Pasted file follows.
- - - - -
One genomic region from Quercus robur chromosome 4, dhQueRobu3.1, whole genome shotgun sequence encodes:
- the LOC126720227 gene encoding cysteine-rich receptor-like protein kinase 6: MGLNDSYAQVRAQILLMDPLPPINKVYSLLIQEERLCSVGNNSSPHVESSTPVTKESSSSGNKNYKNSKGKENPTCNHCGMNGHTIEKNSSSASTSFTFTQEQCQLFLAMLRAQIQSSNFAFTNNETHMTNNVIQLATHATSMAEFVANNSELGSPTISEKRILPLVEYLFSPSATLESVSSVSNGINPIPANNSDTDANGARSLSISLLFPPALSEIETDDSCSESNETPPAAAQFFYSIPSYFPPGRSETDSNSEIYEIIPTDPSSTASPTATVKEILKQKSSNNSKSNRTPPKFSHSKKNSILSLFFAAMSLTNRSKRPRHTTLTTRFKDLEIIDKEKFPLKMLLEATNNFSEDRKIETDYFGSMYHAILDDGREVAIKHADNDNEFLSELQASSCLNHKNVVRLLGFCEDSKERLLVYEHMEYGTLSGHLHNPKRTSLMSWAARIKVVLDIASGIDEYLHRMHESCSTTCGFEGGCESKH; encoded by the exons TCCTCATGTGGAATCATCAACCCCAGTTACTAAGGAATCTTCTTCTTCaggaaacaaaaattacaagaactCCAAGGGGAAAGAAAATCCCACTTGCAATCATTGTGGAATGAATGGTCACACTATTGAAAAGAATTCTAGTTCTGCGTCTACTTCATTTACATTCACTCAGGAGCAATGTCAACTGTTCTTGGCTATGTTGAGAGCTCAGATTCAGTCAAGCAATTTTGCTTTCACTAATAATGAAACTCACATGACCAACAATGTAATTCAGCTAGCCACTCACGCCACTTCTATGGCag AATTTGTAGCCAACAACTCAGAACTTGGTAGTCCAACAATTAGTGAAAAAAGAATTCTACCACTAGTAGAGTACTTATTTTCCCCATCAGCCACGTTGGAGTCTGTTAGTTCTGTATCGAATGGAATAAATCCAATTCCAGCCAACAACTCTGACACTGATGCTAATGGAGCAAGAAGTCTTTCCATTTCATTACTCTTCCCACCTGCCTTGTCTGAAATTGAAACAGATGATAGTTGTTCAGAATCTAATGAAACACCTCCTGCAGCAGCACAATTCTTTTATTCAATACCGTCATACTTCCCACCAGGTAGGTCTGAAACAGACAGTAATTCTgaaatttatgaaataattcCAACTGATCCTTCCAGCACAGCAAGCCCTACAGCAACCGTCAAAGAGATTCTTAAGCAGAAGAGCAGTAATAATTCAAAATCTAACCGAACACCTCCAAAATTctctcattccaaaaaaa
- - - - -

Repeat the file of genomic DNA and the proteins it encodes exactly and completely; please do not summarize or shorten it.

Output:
One genomic region from Quercus robur chromosome 4, dhQueRobu3.1, whole genome shotgun sequence encodes:
- the LOC126720227 gene encoding cysteine-rich receptor-like protein kinase 6: MGLNDSYAQVRAQILLMDPLPPINKVYSLLIQEERLCSVGNNSSPHVESSTPVTKESSSSGNKNYKNSKGKENPTCNHCGMNGHTIEKNSSSASTSFTFTQEQCQLFLAMLRAQIQSSNFAFTNNETHMTNNVIQLATHATSMAEFVANNSELGSPTISEKRILPLVEYLFSPSATLESVSSVSNGINPIPANNSDTDANGARSLSISLLFPPALSEIETDDSCSESNETPPAAAQFFYSIPSYFPPGRSETDSNSEIYEIIPTDPSSTASPTATVKEILKQKSSNNSKSNRTPPKFSHSKKNSILSLFFAAMSLTNRSKRPRHTTLTTRFKDLEIIDKEKFPLKMLLEATNNFSEDRKIETDYFGSMYHAILDDGREVAIKHADNDNEFLSELQASSCLNHKNVVRLLGFCEDSKERLLVYEHMEYGTLSGHLHNPKRTSLMSWAARIKVVLDIASGIDEYLHRMHESCSTTCGFEGGCESKH; encoded by the exons TCCTCATGTGGAATCATCAACCCCAGTTACTAAGGAATCTTCTTCTTCaggaaacaaaaattacaagaactCCAAGGGGAAAGAAAATCCCACTTGCAATCATTGTGGAATGAATGGTCACACTATTGAAAAGAATTCTAGTTCTGCGTCTACTTCATTTACATTCACTCAGGAGCAATGTCAACTGTTCTTGGCTATGTTGAGAGCTCAGATTCAGTCAAGCAATTTTGCTTTCACTAATAATGAAACTCACATGACCAACAATGTAATTCAGCTAGCCACTCACGCCACTTCTATGGCag AATTTGTAGCCAACAACTCAGAACTTGGTAGTCCAACAATTAGTGAAAAAAGAATTCTACCACTAGTAGAGTACTTATTTTCCCCATCAGCCACGTTGGAGTCTGTTAGTTCTGTATCGAATGGAATAAATCCAATTCCAGCCAACAACTCTGACACTGATGCTAATGGAGCAAGAAGTCTTTCCATTTCATTACTCTTCCCACCTGCCTTGTCTGAAATTGAAACAGATGATAGTTGTTCAGAATCTAATGAAACACCTCCTGCAGCAGCACAATTCTTTTATTCAATACCGTCATACTTCCCACCAGGTAGGTCTGAAACAGACAGTAATTCTgaaatttatgaaataattcCAACTGATCCTTCCAGCACAGCAAGCCCTACAGCAACCGTCAAAGAGATTCTTAAGCAGAAGAGCAGTAATAATTCAAAATCTAACCGAACACCTCCAAAATTctctcattccaaaaaaa